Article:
A desert rose isn't your typical succulent, and it isn't a thorny rose bush. While many plants in the succulent family mainly feature spiky green leaves, the desert rose overflows with bright pink or white single, double or triple trumpet-shaped flowers under proper growing conditions. Thick, exposed roots give the plant a distinct look. It's a relatively low-maintenance plant that doesn't need much water, but it does need plenty of sunlight to thrive. Treat your desert rose well, and it will treat you with beautiful summer blooms.
The desert rose works well indoors or outdoors, either in a pot or planted directly into the ground in zones 10B to 12. Potted desert roses can go outdoors during the warm months and indoors for the winter. If you pot the plant, use a rich potting soil. Outdoor soil should drain well to keep the succulent from getting too much water.
Because the desert rose loves the heat, put it in a warm, sunny spot if you grow it indoors. Keep it away from air conditioner vents or drafty windows and doors. Outdoors, the plant can be a perennial in warmer Southern areas. The plant can't survive frost. In cooler Northern climates, the desert rose is an annual or houseplant only.
Your desert rose needs a bright home to grow well. If you keep the plant in a shady area, it likely won't flower. To keep the flowers growing all summer, it needs at least six hours of light each day. If you grow it indoors, place the desert rose near a window that gets plenty of sunlight.
A regular watering routine helps your succulent adjust and know what to expect. A desert rose can survive on very little water, but you may notice it drops leaves if it doesn't get enough. Overwatering can cause root rot or disease. Let the soil dry before you water the plant again. When you irrigate an outdoor plant, saturate the soil. In a houseplant, don't let water sit in the saucer.
How often you water your desert rose depends on the growing conditions and time of year. Increasing water during the summer growing season gives the outdoor plant the moisture it needs. Warmer temperatures and lots of sunlight mean the succulent needs more water. During the winter when the plant is inactive, overwatering is particularly dangerous as the plant is more susceptible to root rot. It's better to let it get a little too dry than overwater, as the plant stores fluid in its stem/trunk. If your plant is outdoors, it's best not to water it during the winter months. Letting it rest for the winter causes the plant to go dormant. It loses its leaves and flowers during this time, but it will come back to life in spring when you start watering it again.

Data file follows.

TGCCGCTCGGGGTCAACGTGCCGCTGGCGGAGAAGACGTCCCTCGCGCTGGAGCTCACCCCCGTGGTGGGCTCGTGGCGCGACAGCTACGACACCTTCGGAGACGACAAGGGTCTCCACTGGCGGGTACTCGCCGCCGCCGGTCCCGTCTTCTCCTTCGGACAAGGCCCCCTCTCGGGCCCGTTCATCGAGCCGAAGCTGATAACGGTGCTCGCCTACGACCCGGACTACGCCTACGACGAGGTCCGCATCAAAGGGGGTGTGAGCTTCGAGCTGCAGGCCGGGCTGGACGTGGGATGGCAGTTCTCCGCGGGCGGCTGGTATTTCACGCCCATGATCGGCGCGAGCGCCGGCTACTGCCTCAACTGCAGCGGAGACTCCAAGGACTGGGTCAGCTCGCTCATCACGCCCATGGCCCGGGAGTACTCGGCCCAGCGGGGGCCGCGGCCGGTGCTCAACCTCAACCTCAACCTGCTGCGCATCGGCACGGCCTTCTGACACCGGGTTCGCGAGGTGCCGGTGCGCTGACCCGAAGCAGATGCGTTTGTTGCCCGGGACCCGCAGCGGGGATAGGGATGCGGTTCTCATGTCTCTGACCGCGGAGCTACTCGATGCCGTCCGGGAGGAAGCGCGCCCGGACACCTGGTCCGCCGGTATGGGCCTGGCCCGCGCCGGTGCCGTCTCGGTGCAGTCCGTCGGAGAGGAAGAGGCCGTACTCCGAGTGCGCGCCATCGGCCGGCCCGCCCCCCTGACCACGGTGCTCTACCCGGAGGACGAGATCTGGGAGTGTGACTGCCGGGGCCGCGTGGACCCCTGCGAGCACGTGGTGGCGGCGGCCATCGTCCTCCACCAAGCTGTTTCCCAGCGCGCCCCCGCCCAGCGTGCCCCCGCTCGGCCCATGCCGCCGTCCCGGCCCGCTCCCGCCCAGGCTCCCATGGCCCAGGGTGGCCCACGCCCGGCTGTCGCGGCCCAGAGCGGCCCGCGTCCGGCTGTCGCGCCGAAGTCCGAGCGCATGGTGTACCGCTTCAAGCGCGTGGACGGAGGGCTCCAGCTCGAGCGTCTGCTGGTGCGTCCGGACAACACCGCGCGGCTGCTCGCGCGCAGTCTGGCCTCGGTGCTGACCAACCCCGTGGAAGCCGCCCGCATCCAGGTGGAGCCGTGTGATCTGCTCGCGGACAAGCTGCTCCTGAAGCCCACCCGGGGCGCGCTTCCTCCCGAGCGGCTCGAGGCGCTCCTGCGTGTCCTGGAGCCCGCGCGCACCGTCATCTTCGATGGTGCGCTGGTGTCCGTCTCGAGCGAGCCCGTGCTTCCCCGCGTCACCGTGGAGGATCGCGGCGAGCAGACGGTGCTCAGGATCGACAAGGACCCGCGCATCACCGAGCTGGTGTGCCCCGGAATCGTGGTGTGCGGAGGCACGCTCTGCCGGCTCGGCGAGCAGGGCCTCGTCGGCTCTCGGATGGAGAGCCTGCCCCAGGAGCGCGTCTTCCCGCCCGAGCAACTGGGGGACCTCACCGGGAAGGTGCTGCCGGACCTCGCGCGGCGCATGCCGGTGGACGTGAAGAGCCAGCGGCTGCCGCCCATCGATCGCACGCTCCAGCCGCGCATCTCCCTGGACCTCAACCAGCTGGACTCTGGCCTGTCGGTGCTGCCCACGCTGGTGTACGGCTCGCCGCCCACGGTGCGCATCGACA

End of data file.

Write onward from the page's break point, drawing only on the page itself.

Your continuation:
Feed your desert rose during the growing season to encourage the flowers to flourish. A balanced fertilizer designed for flowering plants works best. Look for a fertilizer with a slightly higher phosphorus number, which is the middle number, such as 10-20-10. Dilute the fertilizer so it's only half the strength recommended on the package. Monthly applications from spring to fall should be enough. If you overfertilize, high fertilizer salt levels in the soil can hurt the plant. You might notice brown edges on the leaves if this happens.
Signs of a Problem
Your desert rose gives you clues if it's not getting the care it needs. A common sign of a problem is yellowing or loss of leaves. What does it mean? You may be underwatering or overwatering. Too much shade can also cause the leaves to yellow or fall off. Even stress from being transplanted or moved can cause leaf issues.
Spider mites are the main pest concern for the desert rose. The mites love the dry conditions that make the succulent grow well. You can see the spider mites on the plant. Aphids and mealybugs can also be an issue. Check the plant regularly to find the pests early. An easy way to get rid of the mites is to spritz the undersides of the foliage daily, being careful to not saturate the soil.
Desert rose is not an edible plant. All parts of the plant are toxic. It is considered poisonous to both animals and humans, so put your plant in a safe spot if you have kids or pets. In animals, signs of ingestion may include vomiting, diarrhea, lack of appetite and irregular heartbeat. Animals can die from the toxicity of the plant. If you notice any signs or think your pet ate the plant, head to the vet.
Humans may react differently to the plant. Some people have strong reactions while others might have mild symptoms. Possible signs of poisoning from the desert rose include heart arrhythmia and nausea. Call poison control or head to urgent care if you suspect your child ingested the plant.
- Costa Farms: Desert Rose
- University of Florida IFAS Extension: Florida Foliage House Plant Care: Adenium obesum
- Logee's: The Beautiful Desert Rose - How to Grow and Flower Adeniums
- House Plant 411: Desert Rose Plant
- The American Society for the Prevention of Cruelty to Animals: Desert Rose
- Bayer Advanced: Are Your Houseplants Poisonous?
Shelley Frost combines her love of DIY and writing in her freelance career. She has first-hand experience with tiling, painting, refinishing hardwood floors, installing lighting, roofing and many other home improvement projects. She keeps her DIY skills fresh with regular projects around the house and extensive writing work on the topic.